A dam bigger than Kurichu in Bhutan could endanger Manas, which had shed its in-danger tag only a year ago.
The World Heritage Committee has asked the Bhutan government to submit a copy of the environmental impact assessment report for the proposed Mangdechhu hydroelectric project, including the impact on the park with particular focus on measures to avoid the sudden release of excess water.
The committee has also asked for information on the potential cumulative impacts in relation to the existing Kurichu dam for review prior to making a decision on whether to approve the project.
Sources said the committee had written to the Bhutan government on May 18 asking for more information and the issue would be discussed in the 36th meeting of the committee at St Petersburg in Russia from June 24 to July 6.
“The International Union for Conservation of Nature (IUCN) has received reports that two hydro-electric projects in Bhutan — the existing 60MW Kurichu and the proposed 720MW Mangdechhu — are likely to affect the forests and waterbodies of the park in a way which would reduce the ecosystems’ ability to support wildlife. Both the Kurichu and Mangdechhu rivers contribute to the flow of the Manas-Beki river system, which considerably sustains the park. It is noted that the Kurichu dam has already affected the forests and wildlife of the park, when in 2004 it released excess water that caused an unprecedented flood in the Manas-Beki river system, washing away parts of the property and killing a large number of wild animals,” the report said.
“The release of water from the Kurichu dam on several occasions in the last six years has caused floods in the wider Manas biosphere reserve, of which the park forms an integral part, which could potentially affect areas proposed for future inclusion in the park. The reports received by the IUCN suggest that no environmental impact assessment has yet been undertaken for the proposed Mangdechhu project,” it added.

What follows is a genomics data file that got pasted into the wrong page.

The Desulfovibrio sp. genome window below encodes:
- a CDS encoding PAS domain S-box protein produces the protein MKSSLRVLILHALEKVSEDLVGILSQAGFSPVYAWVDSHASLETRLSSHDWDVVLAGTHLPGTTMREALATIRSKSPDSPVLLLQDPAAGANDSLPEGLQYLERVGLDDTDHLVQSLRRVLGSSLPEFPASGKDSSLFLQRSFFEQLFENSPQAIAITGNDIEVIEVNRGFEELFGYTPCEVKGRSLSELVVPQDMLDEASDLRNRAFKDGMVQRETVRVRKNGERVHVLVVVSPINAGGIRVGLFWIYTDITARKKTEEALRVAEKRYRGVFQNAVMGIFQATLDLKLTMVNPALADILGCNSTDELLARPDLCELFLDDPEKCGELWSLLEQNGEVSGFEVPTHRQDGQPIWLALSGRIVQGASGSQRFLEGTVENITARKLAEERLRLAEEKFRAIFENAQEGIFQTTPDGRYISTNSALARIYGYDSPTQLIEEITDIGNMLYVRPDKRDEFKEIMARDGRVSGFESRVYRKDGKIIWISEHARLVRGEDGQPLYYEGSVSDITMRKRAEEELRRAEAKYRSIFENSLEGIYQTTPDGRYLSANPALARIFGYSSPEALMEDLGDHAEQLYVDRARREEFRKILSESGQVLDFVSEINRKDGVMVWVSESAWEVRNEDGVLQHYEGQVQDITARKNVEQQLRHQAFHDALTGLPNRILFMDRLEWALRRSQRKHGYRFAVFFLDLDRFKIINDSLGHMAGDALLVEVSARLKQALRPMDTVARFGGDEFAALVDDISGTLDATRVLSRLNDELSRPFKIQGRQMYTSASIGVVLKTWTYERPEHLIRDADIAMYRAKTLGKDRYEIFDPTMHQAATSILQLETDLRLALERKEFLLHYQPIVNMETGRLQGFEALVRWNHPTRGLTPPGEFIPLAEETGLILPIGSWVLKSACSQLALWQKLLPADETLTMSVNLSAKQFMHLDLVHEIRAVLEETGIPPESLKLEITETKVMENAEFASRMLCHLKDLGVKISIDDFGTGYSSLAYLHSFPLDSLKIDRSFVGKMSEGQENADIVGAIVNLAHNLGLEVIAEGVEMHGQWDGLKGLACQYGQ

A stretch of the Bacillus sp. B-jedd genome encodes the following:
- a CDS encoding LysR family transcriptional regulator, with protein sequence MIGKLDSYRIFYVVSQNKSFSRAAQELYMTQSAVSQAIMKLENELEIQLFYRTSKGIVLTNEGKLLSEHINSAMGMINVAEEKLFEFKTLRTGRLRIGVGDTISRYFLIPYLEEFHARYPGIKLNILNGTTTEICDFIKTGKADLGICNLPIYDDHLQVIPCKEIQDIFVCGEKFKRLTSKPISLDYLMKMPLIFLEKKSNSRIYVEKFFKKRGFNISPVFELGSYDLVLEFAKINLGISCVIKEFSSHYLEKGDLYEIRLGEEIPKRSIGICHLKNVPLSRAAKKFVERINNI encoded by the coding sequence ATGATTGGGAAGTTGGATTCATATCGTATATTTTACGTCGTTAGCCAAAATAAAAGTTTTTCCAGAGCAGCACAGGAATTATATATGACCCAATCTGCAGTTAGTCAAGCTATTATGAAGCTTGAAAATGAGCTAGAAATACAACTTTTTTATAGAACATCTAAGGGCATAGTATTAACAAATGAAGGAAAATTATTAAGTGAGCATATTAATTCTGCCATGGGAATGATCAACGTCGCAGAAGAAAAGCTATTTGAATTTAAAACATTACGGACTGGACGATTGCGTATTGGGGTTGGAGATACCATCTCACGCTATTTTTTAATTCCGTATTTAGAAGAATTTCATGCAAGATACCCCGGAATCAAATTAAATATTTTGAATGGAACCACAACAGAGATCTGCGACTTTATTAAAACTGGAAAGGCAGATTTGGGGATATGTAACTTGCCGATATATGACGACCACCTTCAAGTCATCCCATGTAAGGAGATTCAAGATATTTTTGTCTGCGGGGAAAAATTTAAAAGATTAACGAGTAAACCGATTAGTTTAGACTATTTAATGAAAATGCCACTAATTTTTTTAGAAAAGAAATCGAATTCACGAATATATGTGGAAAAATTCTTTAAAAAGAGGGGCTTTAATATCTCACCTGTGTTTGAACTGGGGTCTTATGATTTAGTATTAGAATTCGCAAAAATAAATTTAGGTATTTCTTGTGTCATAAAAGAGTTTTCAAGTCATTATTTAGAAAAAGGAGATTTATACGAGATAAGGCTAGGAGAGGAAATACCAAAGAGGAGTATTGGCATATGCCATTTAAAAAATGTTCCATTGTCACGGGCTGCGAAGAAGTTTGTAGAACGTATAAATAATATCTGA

The report also said the existing Kurichu dam demonstrated the potential impacts of the proposed Mangdechu dam on the park. “Considering that the proposed Mangdechhu dam is 12 times bigger than the Kurichu dam, it is likely that the impact of the proposed project would be several times more,” it said.
“There is hardly any information coming from Bhutan on the dams being built there and the impact downstream in Assam. I hope now that we could have more information after this development,” the programme head of water, climate and hazard programme of Aaranyak, Partha Das, told The Telegraph.
Although significant progress has been achieved in the implementation of the recommendations made by the committee in its 35th session (Unesco 2011), the committee said there was still delay in establishing a direct flow of funds from the Centre to the Manas tiger conservation fund.
On the draft tourism management plan of Manas, it said the report did not include clear guidelines in relation to the maximum number of tourists allowed to enter the park at any given time.